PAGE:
Democracy Dies in Darkness

Opinions

Another conflict of interest at a Trump hotel?

November 29, 2018 at 3:36 PM

The Trump International Hotel and Tower in Chicago in 2014. (Charles Rex Arbogast/AP)

The Debt Collection Forum is an annual trade show put on for the debt-collection industry, the sort of event that hosts seminars on topics like “Trump and the CFPB” and promises to deliver “actionable solutions.” In previous years, it has been held in places such as Nashville. In April 2019, the Debt Collection Forum will take place in Chicago — at the Trump International Hotel and Tower.

You read that right. A group of several hundred debt collectors, members of a widely loathed industry that is regulated by the federal government, is going to meet next April at a property belonging to the president of the United States.

It is an interesting choice of venue — and one that, once again, highlights our unsatisfactory laws when it comes to the issue of Trump’s personal business interests and how they potentially conflict with the office of the presidency.

For the record, when I reached out to Nick Jarman, the event’s organizer and founder and president of the RightAway, an independent consultancy specializing in debt collections, he got back to me within an hour. We chatted about the debt-collection business — an industry in which he has worked in his entire adult life, and one he thinks is largely misunderstood. “The debt collection industry gets a bad rap,” he said, adding that its goal is help people pay off their debts.

When I asked about his upcoming event, Jarman denied any intent to influence the Trump administration on behalf of his industry. Instead, he told me he chose the Trump Organization’s Chicago property mainly because the size and layout worked for the crowd of about 300 he expects to attend. He also liked its waterfront location and ballroom. “It’s just a beautiful hotel,” he said.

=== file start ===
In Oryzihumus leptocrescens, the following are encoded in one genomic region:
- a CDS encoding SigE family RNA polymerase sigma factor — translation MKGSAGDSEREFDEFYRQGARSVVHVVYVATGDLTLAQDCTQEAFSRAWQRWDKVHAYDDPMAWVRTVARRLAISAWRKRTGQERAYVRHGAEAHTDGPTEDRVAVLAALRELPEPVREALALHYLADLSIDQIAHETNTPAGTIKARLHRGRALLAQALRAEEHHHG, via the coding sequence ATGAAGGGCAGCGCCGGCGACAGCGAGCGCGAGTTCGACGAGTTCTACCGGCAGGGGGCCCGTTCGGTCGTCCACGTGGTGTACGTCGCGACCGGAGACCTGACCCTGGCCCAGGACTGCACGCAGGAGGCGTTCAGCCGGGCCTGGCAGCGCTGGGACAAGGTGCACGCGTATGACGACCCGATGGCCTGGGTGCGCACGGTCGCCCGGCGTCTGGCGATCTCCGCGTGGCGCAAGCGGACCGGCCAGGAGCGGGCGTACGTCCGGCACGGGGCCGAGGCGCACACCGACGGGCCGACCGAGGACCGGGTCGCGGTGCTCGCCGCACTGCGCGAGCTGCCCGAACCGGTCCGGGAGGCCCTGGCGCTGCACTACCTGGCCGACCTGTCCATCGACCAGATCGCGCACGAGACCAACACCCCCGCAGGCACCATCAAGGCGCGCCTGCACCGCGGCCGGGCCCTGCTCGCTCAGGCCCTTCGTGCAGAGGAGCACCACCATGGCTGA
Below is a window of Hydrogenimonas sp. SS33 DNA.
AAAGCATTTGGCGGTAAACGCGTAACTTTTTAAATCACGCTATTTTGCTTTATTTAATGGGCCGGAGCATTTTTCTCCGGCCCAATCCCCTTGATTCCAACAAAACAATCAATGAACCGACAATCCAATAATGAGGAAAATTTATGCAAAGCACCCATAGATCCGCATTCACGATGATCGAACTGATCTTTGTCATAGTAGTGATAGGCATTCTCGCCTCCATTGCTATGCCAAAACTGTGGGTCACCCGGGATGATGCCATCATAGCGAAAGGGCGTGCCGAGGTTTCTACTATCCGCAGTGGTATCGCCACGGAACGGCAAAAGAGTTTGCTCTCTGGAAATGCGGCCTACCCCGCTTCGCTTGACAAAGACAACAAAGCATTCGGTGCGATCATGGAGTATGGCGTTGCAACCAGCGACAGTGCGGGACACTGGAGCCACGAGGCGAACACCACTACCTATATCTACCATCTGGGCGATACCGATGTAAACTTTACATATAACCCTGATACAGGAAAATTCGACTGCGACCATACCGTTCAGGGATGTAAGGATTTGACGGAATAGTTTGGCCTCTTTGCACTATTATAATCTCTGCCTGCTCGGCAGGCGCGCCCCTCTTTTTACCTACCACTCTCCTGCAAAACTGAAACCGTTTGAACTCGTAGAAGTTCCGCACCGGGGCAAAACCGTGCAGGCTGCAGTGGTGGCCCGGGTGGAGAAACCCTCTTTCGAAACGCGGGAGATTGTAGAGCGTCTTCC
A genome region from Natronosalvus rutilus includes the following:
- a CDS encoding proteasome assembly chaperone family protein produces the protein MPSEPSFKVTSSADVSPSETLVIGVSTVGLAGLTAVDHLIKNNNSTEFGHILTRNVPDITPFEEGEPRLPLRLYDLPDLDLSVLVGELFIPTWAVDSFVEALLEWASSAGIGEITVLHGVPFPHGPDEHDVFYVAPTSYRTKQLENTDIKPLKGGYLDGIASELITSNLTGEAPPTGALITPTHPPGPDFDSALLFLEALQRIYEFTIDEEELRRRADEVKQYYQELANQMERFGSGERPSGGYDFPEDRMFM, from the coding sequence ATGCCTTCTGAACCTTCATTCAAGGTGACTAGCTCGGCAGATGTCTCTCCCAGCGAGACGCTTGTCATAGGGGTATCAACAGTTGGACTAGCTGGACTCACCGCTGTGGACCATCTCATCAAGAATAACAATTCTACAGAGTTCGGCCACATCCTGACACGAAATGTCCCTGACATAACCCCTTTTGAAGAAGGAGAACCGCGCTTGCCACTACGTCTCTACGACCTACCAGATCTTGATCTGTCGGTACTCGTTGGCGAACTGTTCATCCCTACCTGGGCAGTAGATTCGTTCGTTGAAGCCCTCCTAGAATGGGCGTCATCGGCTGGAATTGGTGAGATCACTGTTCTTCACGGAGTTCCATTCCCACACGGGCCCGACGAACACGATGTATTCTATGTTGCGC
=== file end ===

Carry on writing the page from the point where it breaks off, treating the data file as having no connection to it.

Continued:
If anything, Jarman added, he’s concerned that Trump’s name on the hotel could be a negative for his conference. It’s not that he believes his expected attendees will refuse to show up — at least as of now. “The collection industry is more pro-Trump than not,” he admitted, saying they like his deregulatory agenda. It’s that he worries about the the president’s inability to stop sticking his foot in it. “It did take some consideration because of how volatile he can be.”

But a Trump hotel is a Trump hotel. And unlike every other modern president, Trump has refused to put his holdings in a blind trust. Instead, the Trump Organization is being run by his two adult sons, Donald Jr. and Eric.

Not surprisingly, many interested parties choose to do business with the Trump Organization. The Trump International Hotel in Washington, once projected to lose money, is instead doing fantastic business, as it has become the place for politicos on the make to show their face. But earlier this week, a federal judge dismissed a lawsuit filed by the owners of the nearby Cork Wine Bar against Trump, alleging that his hotel was causing them to lose business as potential customers abandoned them in favor of Trump’s celebrity and position.